Tag Archives: Nobel Laureate

Nobel Laureate in the Stacks

Steven WeinbergProfessor Steven Weinberg is the university’s Nobel Laureate in Physics (1979) whose work in elementary particle physics and cosmology has garnered important scientific awards and honorary acclaim. He has published more than 300 scientific articles and scholarly monographs, and he is a leader in his area of theoretical physics. Dr. Weinberg coined the term Standard Model to describe the theory of fundamental particles and their interactions.

Weinberg’s research articles deal with highly abstract and mathematical topics such as “Goldstone Bosons as Fractional Cosmic Neutrinos” or “Quantum mechanics without state vectors.” But Weinberg also writes for non-specialists, including frequent contributions to the New York Review of Books and numerous books on the history and culture of science. He is widely interviewed and his opinions are sought on topics such as religion and world issues as those relate to science.

As a librarian I’m interested to know more about his research process for his historical and cultural materials, which are not the usual realm of a Nobel physicist. His most recent book, To Explain the World: The Discovery of Modern Science (Harper Collins 2015), discusses the development of physical science beginning with the ancient Greeks at Melitus sweeping through medieval science and the scientific revolution until the modern discipline of science emerged.

As a self-described perpetual amateur Dr. Weinberg is intellectually restless. When he wants to explore a topic, he teaches a course on it over several semesters, does extensive research to develop lectures and teaching materials, and eventually writes a book on the topic. In approaching an unfamiliar area he starts with older books, not necessarily the latest information. As the research develops he moves forward to the current professional literature. If the existing writings on a topic do not appeal to his sensibilities he writes material that presents content in a way that makes sense and ‘explains the world’ for him and his students.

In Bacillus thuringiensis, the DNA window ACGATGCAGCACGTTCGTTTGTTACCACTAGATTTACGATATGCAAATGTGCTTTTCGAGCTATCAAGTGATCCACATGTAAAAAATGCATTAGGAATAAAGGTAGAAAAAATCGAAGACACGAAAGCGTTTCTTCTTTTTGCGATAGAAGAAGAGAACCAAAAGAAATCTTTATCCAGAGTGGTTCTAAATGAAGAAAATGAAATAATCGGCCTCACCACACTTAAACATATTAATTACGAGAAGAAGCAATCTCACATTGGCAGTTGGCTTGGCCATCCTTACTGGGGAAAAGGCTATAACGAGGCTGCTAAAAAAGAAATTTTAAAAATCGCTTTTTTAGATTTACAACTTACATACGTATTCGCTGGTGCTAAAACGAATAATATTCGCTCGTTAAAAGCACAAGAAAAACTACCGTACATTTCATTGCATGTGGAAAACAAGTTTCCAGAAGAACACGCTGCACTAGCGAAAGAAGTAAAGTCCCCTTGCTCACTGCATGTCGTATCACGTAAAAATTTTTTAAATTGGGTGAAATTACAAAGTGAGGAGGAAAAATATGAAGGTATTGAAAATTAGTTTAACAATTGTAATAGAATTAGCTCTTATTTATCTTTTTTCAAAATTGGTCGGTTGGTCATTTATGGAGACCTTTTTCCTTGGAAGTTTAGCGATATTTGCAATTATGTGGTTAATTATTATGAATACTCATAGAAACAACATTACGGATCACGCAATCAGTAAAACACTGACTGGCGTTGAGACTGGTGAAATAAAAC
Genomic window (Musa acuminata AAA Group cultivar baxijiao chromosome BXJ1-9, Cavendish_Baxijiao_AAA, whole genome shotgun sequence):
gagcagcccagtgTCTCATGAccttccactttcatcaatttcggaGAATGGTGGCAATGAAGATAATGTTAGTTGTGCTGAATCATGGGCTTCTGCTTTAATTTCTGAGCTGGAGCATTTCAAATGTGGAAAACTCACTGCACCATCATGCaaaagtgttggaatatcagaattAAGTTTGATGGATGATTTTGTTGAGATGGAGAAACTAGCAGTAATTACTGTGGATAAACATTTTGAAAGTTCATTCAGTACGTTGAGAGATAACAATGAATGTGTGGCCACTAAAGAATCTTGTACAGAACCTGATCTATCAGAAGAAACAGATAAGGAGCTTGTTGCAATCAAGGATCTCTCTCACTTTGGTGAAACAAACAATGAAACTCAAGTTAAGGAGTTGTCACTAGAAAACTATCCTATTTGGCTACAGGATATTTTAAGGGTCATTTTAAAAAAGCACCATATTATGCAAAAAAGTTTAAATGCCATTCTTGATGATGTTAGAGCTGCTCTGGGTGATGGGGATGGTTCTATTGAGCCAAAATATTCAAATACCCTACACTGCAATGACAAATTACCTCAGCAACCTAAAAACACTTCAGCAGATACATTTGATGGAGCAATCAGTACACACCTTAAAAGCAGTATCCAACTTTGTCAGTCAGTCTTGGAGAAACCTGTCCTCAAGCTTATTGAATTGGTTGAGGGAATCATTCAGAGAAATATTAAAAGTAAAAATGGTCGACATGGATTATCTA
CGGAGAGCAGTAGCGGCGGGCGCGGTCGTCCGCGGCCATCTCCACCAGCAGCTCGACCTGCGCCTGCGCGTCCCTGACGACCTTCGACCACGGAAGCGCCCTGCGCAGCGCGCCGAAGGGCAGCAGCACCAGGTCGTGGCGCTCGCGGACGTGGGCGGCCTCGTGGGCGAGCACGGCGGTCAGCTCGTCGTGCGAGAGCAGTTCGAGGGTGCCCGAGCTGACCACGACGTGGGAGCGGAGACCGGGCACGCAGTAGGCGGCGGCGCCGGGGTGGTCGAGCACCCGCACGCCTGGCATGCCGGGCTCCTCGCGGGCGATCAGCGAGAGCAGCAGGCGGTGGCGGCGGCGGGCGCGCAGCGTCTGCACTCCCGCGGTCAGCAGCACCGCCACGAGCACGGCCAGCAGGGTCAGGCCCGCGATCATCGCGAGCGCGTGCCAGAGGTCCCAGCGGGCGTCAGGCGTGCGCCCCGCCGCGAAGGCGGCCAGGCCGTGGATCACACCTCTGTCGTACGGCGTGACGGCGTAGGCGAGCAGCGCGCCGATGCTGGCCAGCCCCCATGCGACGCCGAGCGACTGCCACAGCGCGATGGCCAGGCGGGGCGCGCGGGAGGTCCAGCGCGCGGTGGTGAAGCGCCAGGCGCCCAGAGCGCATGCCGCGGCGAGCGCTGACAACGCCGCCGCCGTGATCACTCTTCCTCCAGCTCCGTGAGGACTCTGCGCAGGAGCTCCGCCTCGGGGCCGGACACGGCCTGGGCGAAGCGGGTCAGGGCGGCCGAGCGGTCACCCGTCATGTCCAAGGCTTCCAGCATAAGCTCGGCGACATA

For example, a new physics course for the Spring, 2016 is his current project. It will be a graduate course in astrophysics — a more “down-to-earth” variety of astrophysics. He is learning about stellar structure and galactic structures by reading older books — going back to the 1930’s and catching up eventually to current research articles.  Perhaps another book will result from his investigations.
Dr. Weinberg uses libraries well and often — what we term an excellent library user. The ability to browse is of paramount importance to him. In speaking to the local public library foundation, he stated that there is no substitute for being able to browse, and was surprised by the standing ovation that followed. Like most particle physicists, he gets a daily feed from the arXiv e-print server, and uses the research literature online, but prints what he needs to read.

We’re curious about what’s on his current reading list. Weinberg is re-reading Anthony Trollope’s The Warden, and reading Jonathan Schneer’s book about Churchill’s war cabinet, Ministers at War.  Preparing for a spring course on astrophysics, he is also looking into Cox and Giuli’s Principles of Stellar Structure, borrowed from the library.